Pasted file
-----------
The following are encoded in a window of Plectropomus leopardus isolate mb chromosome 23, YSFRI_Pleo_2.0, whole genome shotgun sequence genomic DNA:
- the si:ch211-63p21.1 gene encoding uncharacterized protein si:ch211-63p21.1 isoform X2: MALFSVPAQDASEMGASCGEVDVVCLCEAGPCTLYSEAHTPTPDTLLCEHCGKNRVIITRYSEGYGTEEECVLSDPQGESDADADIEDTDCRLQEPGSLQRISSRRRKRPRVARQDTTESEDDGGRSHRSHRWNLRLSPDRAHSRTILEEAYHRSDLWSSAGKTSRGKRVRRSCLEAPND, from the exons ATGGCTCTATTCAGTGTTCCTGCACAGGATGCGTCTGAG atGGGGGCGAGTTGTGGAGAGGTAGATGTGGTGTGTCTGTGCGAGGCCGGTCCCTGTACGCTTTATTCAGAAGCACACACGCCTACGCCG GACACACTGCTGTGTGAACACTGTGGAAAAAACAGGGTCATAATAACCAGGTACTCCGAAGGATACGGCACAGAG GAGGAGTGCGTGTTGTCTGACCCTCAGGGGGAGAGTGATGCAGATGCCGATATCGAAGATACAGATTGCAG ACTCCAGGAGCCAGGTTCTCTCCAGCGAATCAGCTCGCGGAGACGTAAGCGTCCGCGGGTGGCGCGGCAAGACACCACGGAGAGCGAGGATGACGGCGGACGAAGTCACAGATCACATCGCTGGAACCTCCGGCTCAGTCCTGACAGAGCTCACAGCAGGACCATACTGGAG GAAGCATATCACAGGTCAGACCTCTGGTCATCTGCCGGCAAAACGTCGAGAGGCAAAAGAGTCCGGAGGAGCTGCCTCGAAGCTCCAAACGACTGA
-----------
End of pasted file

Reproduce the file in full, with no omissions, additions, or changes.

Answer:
The following are encoded in a window of Plectropomus leopardus isolate mb chromosome 23, YSFRI_Pleo_2.0, whole genome shotgun sequence genomic DNA:
- the si:ch211-63p21.1 gene encoding uncharacterized protein si:ch211-63p21.1 isoform X2: MALFSVPAQDASEMGASCGEVDVVCLCEAGPCTLYSEAHTPTPDTLLCEHCGKNRVIITRYSEGYGTEEECVLSDPQGESDADADIEDTDCRLQEPGSLQRISSRRRKRPRVARQDTTESEDDGGRSHRSHRWNLRLSPDRAHSRTILEEAYHRSDLWSSAGKTSRGKRVRRSCLEAPND, from the exons ATGGCTCTATTCAGTGTTCCTGCACAGGATGCGTCTGAG atGGGGGCGAGTTGTGGAGAGGTAGATGTGGTGTGTCTGTGCGAGGCCGGTCCCTGTACGCTTTATTCAGAAGCACACACGCCTACGCCG GACACACTGCTGTGTGAACACTGTGGAAAAAACAGGGTCATAATAACCAGGTACTCCGAAGGATACGGCACAGAG GAGGAGTGCGTGTTGTCTGACCCTCAGGGGGAGAGTGATGCAGATGCCGATATCGAAGATACAGATTGCAG ACTCCAGGAGCCAGGTTCTCTCCAGCGAATCAGCTCGCGGAGACGTAAGCGTCCGCGGGTGGCGCGGCAAGACACCACGGAGAGCGAGGATGACGGCGGACGAAGTCACAGATCACATCGCTGGAACCTCCGGCTCAGTCCTGACAGAGCTCACAGCAGGACCATACTGGAG GAAGCATATCACAGGTCAGACCTCTGGTCATCTGCCGGCAAAACGTCGAGAGGCAAAAGAGTCCGGAGGAGCTGCCTCGAAGCTCCAAACGACTGA